Tintin – The Adventures of Tintin

Based on Palle Hude, a Danish boy scout who traveled around the world in 1928 as part of a competition set up by a Danish newspaper. He had to circumnavigate the world in 44 days, unaccompanied, and not set foot on a plane. Hude's travels made newspapers all over the world, and it's likely Tintin's creator in Belgium would have read about him. 20,000 people greeted Hude at the end of his tour, not unlike the crowd that greeted TinTin at the end of his first album.

Ebenezer Scrooge – A Christmas Carol

Based on John Elwes. He was an 18th century politician who was a miser. Despite his wealth, he lived a sparse, hermit-like life. He'd eat rotting food rather than spend the money to buy fresh produce. Rather than part with his fortune, he chose to horde his money and live in squalor.

Severus Snape – Harry Potter novels

Based on John Nettleship. J. K. Rowling's former chemistry teacher. He had no idea he was the basis for the character until after the movies came out. He, his wife, and kids figured it out as they saw Alan Rickman play Snape on the big screen.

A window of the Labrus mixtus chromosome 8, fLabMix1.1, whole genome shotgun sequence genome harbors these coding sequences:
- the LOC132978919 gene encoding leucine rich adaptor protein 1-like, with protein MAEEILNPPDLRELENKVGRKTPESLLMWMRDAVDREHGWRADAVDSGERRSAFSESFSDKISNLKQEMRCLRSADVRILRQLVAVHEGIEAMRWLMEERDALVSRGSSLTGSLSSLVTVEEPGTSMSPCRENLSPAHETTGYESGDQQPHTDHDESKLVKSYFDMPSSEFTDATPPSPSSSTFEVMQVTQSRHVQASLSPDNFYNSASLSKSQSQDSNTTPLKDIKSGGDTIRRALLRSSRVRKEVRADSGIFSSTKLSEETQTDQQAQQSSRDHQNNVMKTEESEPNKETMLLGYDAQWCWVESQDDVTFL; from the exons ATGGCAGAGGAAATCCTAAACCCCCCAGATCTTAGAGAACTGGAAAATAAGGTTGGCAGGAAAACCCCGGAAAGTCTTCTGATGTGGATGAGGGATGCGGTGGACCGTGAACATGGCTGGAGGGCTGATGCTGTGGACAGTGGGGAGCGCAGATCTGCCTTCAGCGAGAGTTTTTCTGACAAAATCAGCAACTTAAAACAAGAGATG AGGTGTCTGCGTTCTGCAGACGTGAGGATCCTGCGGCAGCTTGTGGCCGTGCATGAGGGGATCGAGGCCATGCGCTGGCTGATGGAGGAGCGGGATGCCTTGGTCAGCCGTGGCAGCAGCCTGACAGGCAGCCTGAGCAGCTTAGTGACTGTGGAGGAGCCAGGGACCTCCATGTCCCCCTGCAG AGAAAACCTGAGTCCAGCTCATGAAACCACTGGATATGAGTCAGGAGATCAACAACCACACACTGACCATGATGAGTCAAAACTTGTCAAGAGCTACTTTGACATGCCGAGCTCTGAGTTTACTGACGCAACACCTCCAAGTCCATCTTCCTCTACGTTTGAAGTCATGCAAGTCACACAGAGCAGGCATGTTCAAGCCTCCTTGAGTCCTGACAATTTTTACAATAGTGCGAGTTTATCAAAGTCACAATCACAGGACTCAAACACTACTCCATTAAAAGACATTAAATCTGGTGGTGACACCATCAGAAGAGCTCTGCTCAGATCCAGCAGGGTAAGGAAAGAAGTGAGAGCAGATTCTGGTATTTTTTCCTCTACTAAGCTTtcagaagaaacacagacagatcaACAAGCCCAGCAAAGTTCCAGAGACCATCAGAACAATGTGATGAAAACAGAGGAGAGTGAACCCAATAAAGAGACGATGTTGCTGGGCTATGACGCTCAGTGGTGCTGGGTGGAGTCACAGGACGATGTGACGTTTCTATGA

Dolores Umbrage – Harry Potter novels

Based on an unnamed teacher J. K. Rowling "disliked immensely on sight". This person had been Rowling's teacher "long ago… in a certain skill or subject." In her essay on Pottermore, Rowling wrote "The woman in question returned my antipathy with interest. Why we took against each other so instantly, heartily and (on my side, at least) irrationally, I honestly cannot say," Rowling wrote. She was also struck by the woman's "pronounced taste for twee accessories," including "a tiny little plastic bow slide, pale lemon in color," which Rowling felt was more "appropriate to a girl of three."

Dorian Gray – The Picture of Dorian Gray

Based on John Gray, one of Oscar Wilde's alleged lovers. Wilde gave the character the first name of Dorian in reference to the Dorians, an ancient Greek tribe that engaged in m/m sex. John Gray was mortified when the story came out since he could see it was based on him, and it caused a rift in his relationship with Wilde.

I interviewed several writers who based characters on people they know. They had plenty to say, including why they chose to do it.

Romance writer Jeanne Guzman: Years ago, while having lunch at my favorite lakeside restaurant, The Oasis on Joe Pool Lake in Grand Prairie, Texas, I said to myself “Self, this would make the perfect spot for a murder,” and so was born my novel, Bridge Over Troubled Waters.

With the enthusiasm of my waitress, my main character was born. The character of Misty was a combination of several of the waitresses on staff, but the name was a gift from the original Misty who sadly moved away and found other employment. From the manager, to the cook, and even the ladies I was having lunch with are mentioned in the book.